If youíre looking for more widespread changes in the GT ranks, then youíre looking at the GT Daytona class for 2017. Last yearís rules change that made the class a home for cars built to international GT3 specifications has resulted in interest from multiple manufacturers.

The GT3 class is raced in about 50 series around the world, and that has resulted in substantial interest by manufacturers, who realized they could build and sell GT3 cars profitably with a moderate investment, since One Size Fits All. The rules are essentially the same in multiple series, which gives owners of GT3 cars some security regarding resale value of their cars, knowing that they wonít become obsolete in a season or two.

That manufacturer interest has made a big impact on the 2017 Rolex 24 At Daytona field, with three new manufacturers joining the WeatherTech Championship field for the entire season, debuting at Daytona.

Acura will be racing its new NSX with a two-car team, as will Lexus, heading to Daytona with a pair of new RC F GT3s. There are three Mercedes AMG GT3s, which are not new to GT3 racing, but are new to the WeatherTech Championship. All three cars could be contenders: Michael Shank Racing, which fielded a winning Honda-powered Prototype last season, is now in charge of the Acura initiative. The Lexus team is headed by former Trans-Am champion Paul Gentilozzi, and a solid driver lineup led by Scott Pruett, who at 56 may be the most experienced and definitely is the winningest driver in the field, with five overall and 10 class wins at Daytona.

The Mercedes teams have enlisted Riley Technologies and its legendary president, Bill Riley, to manage the team, which are really three separate entries: Former Dodge Viper racer Ben Keating needed a new car to race since Dodge discontinued the Viper, and he turned to Mercedes, mostly because his co-driver, Jeroen Bleekemolen, had raced the Mercedes in Europe and loved it.

The second Mercedes team is the WeatherTech entry, which moved over from Porsche during the off-season. The team is backed by company founder David MacNeil and will be co-driven for the full season by his son, Cooper MacNeil, and Gunnar Jeannette, with Australian Supercars reigning champion Shane van Gisbergen and AMG factory driver Thomas Jaeger completing the Daytona lineup. And the third Mercedes entry is the SunEnergy1 Racing car led by Kenny Habul, an Australian businessman who is the president of SunEnergy1, a leading producer of solar energy products.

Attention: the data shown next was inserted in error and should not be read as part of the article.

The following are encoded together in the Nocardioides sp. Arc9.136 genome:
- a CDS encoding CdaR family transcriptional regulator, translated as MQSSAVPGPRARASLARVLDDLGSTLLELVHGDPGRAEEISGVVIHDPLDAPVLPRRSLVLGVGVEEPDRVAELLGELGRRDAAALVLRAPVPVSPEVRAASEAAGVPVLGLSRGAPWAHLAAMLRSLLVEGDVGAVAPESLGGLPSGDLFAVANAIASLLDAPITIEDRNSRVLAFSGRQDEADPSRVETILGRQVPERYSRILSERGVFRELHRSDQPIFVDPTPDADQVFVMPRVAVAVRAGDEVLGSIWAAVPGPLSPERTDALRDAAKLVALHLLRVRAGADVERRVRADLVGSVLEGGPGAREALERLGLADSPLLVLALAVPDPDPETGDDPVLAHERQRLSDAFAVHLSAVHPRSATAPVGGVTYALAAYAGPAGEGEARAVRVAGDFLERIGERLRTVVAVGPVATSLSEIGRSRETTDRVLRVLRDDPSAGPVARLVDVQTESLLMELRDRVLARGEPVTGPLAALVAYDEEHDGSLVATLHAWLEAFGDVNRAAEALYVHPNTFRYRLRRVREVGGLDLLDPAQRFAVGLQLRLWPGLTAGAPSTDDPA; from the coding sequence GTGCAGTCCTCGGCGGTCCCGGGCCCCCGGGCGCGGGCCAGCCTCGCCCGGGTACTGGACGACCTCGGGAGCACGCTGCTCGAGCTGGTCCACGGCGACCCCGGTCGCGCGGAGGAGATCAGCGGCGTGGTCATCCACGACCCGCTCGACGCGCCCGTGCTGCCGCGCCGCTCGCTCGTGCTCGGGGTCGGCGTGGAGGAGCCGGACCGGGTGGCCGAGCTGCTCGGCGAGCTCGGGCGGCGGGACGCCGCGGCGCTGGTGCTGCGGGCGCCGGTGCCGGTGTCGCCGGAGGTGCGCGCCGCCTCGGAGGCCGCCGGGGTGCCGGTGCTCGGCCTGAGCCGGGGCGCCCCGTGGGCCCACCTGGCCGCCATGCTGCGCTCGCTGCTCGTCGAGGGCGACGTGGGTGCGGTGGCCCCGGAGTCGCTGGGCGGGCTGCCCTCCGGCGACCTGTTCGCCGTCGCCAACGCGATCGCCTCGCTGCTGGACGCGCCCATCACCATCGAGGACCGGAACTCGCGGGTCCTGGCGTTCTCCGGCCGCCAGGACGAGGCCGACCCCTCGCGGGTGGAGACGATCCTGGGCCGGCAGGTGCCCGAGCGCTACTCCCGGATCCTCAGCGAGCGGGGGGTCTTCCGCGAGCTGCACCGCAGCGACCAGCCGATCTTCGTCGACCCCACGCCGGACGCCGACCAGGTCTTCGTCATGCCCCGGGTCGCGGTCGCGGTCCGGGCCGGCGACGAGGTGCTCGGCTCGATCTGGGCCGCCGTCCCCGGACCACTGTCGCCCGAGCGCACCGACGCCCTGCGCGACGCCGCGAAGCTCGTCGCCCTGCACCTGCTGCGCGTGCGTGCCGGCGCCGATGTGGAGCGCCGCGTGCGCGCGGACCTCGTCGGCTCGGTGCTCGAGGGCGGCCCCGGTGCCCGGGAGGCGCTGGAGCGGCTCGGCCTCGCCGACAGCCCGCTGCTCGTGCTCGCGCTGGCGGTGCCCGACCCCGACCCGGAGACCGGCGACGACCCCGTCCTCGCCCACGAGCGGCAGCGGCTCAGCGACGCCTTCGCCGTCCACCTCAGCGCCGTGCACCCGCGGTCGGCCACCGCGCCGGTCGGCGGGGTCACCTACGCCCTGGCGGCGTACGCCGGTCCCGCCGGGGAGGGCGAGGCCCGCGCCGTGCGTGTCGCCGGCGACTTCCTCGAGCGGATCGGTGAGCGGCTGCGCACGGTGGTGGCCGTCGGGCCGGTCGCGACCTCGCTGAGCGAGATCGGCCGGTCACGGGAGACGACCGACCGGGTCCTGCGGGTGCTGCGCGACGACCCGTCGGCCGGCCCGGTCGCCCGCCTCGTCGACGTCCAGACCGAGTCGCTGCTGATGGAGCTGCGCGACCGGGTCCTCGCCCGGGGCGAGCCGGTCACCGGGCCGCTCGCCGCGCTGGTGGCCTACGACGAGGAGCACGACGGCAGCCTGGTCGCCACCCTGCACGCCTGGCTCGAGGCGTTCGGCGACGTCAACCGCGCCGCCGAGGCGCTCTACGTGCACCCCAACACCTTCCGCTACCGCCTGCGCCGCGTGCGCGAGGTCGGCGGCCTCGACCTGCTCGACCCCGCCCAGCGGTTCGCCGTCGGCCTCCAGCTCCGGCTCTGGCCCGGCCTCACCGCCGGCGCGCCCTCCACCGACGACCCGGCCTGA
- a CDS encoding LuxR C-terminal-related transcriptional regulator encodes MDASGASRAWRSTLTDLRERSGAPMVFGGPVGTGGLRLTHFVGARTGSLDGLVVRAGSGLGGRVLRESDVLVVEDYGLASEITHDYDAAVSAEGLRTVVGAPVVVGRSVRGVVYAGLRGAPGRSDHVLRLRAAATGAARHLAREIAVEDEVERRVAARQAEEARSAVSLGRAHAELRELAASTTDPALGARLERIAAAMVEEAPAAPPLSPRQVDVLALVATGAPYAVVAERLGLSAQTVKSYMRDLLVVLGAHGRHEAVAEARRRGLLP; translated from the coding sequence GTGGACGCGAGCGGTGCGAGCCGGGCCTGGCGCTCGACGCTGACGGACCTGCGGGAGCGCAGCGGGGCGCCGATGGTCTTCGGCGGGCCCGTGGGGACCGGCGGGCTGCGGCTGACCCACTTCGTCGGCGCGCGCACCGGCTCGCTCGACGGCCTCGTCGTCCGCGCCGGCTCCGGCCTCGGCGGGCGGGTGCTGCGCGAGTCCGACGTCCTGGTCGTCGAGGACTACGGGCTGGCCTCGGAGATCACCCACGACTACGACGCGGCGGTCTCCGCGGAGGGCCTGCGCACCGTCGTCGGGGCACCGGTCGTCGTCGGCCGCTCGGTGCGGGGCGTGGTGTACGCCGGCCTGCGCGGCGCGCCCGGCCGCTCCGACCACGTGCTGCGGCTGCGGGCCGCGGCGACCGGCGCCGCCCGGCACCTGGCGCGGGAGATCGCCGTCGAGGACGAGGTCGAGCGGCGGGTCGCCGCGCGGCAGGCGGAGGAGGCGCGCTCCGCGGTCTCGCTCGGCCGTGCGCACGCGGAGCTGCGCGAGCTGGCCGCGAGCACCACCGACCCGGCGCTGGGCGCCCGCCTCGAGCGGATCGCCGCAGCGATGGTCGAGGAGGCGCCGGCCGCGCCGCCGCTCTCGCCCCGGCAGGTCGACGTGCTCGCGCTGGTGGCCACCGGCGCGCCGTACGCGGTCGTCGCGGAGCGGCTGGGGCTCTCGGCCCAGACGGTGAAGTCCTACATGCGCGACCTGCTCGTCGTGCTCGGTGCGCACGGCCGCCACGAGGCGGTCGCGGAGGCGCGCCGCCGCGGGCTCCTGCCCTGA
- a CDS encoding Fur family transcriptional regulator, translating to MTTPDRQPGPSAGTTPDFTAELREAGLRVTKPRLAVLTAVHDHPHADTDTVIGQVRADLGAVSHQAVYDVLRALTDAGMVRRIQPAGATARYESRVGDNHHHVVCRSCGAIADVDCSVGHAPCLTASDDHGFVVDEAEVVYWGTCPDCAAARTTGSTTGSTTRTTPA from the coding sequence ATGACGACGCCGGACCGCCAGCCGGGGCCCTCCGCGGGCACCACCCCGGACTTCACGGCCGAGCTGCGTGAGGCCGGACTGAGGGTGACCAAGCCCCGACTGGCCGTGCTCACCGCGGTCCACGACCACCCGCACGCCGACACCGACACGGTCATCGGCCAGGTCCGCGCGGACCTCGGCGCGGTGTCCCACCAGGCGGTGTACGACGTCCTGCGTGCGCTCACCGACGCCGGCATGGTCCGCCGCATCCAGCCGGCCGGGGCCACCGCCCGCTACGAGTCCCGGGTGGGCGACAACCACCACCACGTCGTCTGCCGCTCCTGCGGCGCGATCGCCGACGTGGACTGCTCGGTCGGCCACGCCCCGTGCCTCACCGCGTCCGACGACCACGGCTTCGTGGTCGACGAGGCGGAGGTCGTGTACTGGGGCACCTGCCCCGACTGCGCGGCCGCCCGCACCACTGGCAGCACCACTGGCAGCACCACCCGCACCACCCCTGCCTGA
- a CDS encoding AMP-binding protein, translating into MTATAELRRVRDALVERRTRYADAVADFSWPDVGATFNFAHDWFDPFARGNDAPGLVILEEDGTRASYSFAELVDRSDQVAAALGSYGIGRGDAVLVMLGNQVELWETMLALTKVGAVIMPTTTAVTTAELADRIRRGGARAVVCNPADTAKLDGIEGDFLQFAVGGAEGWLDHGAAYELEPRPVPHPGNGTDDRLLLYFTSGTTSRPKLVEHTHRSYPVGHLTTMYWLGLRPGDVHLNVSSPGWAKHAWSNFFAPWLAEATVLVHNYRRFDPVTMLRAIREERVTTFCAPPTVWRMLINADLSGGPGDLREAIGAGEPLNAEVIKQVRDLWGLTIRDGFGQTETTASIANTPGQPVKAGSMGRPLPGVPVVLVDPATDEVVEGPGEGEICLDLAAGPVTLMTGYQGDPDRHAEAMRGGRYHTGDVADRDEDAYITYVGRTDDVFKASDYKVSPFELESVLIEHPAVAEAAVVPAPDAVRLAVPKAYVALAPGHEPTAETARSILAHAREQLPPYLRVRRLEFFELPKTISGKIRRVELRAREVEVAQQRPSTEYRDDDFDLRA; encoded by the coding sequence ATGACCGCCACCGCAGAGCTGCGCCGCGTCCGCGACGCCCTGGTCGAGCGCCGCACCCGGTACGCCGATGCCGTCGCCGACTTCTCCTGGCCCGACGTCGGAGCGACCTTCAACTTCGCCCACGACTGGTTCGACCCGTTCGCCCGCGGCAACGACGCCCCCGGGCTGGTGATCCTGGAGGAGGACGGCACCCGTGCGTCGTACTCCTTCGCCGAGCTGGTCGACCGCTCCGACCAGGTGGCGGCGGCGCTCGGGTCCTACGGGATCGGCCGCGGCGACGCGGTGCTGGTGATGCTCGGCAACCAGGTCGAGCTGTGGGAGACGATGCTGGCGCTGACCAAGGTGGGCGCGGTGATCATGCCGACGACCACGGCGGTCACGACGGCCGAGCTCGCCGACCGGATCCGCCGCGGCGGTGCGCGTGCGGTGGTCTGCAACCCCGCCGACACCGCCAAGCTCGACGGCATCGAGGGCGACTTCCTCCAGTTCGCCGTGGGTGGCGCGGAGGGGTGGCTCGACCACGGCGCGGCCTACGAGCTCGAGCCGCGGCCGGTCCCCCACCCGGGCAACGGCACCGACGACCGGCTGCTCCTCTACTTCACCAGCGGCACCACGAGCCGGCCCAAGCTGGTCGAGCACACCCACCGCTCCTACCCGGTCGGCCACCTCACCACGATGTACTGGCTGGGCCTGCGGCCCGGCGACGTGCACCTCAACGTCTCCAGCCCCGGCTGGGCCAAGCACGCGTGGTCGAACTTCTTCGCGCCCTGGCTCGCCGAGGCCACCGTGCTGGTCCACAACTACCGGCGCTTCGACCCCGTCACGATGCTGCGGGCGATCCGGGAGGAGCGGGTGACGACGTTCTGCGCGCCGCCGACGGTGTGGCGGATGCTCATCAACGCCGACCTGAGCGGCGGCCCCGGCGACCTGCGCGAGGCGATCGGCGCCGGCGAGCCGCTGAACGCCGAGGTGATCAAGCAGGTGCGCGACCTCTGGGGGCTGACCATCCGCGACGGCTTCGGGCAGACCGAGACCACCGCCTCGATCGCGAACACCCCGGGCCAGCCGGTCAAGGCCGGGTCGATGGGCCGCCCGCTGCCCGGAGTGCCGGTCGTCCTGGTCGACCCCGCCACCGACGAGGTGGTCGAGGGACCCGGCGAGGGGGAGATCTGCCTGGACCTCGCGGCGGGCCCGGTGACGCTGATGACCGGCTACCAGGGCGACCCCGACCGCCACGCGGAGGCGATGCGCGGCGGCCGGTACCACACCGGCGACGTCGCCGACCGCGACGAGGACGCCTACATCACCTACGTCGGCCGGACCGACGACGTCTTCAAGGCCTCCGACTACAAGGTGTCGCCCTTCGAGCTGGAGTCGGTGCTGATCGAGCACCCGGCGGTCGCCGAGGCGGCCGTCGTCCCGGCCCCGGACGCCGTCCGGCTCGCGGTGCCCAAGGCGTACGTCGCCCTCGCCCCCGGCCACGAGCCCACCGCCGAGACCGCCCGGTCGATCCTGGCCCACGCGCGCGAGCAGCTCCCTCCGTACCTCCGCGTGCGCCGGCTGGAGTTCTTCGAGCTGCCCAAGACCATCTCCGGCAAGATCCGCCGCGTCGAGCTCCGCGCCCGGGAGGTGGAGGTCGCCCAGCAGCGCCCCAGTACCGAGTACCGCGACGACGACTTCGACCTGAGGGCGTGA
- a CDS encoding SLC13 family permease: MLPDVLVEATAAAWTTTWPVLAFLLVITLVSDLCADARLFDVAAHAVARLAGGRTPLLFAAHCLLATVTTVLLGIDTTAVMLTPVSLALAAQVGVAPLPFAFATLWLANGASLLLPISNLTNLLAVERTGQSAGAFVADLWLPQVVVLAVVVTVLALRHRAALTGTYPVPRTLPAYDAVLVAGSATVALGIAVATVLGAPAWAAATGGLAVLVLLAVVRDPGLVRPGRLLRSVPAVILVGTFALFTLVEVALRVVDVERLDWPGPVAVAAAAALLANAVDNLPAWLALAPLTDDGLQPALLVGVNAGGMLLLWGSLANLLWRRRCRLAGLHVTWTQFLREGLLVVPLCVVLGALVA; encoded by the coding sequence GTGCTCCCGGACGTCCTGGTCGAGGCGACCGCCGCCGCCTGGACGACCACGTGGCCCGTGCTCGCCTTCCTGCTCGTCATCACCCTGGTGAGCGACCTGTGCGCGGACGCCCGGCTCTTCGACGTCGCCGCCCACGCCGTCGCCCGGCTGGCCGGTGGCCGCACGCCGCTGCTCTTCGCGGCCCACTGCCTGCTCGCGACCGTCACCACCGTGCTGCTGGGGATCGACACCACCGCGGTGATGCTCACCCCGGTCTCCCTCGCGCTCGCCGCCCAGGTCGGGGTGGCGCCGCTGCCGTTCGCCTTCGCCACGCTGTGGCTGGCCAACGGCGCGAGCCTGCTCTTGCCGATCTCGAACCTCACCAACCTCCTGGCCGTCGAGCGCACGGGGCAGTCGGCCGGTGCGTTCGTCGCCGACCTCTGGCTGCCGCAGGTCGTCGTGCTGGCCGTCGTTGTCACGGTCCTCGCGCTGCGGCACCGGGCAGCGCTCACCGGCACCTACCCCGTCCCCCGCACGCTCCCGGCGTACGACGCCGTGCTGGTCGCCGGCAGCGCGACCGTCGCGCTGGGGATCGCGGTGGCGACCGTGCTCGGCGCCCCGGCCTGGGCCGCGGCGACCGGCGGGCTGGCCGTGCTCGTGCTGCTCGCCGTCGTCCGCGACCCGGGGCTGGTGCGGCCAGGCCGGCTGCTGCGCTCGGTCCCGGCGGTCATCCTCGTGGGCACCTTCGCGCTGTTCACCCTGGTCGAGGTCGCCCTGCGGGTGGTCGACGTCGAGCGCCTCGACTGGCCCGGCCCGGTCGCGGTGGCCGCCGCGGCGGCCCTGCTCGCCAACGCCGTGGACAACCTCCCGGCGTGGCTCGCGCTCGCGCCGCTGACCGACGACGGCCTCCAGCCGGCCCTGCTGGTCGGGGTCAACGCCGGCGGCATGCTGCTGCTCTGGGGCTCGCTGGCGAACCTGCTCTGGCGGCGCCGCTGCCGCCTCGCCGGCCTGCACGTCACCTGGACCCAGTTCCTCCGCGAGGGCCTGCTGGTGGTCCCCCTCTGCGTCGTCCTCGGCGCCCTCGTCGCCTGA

With or without the seven new cars, competition in GT Daytona is impossible to handicap. Last year, the brand-new Lamborghini HuracŠn GT3 was the fastest car in the class, but teething pains kept the Lambo teams out of victory lane. This year, there are eight Lamborghinis in the field, and with a year of development they could be the favorites, especially the No. 48 Paul Miller Racing Lamborghini, which did find victory lane late in the 2016 season.

And the Porsche, Aston Martin, Audi (the R8 LMS GT3 is very similar beneath the skin to the Lamborghini HuracŠn), BMW and Ferrari teams will do all they can to defeat the newcomers. There are some very experienced drivers and teams in this class, as well as some relatively inexperienced competitors, which is one of multiple reasons why the Rolex 24 is so fascinating: At 4 a.m., you may have a driver who had never seen Daytona until this year, exhausted after that initial adrenalin rush has worn off, fighting to stay alert as a herd of Prototypes driven by career racers flash by, lapping the track 10 seconds faster.

There are two kinds of winners in the Rolex 24 At Daytona: The ones who actually cross the finish line first in their class, and all the other drivers and teams that manage to hold it all together for all 24 hours, even if they finish 50 laps behind the winners.

Thereís a very good chance that the closest racing will be within the two GT classes. And this may be the strongest lineup ever in these classes.

Television coverage begins Saturday, January 28 on FOX at 2 p.m. ET, with 23 total hours of racing coverage on FS1 and FS2 throughout the weekend. Thereís also flag-to flag-coverage available via FOX Sports GO with FS1 authentication.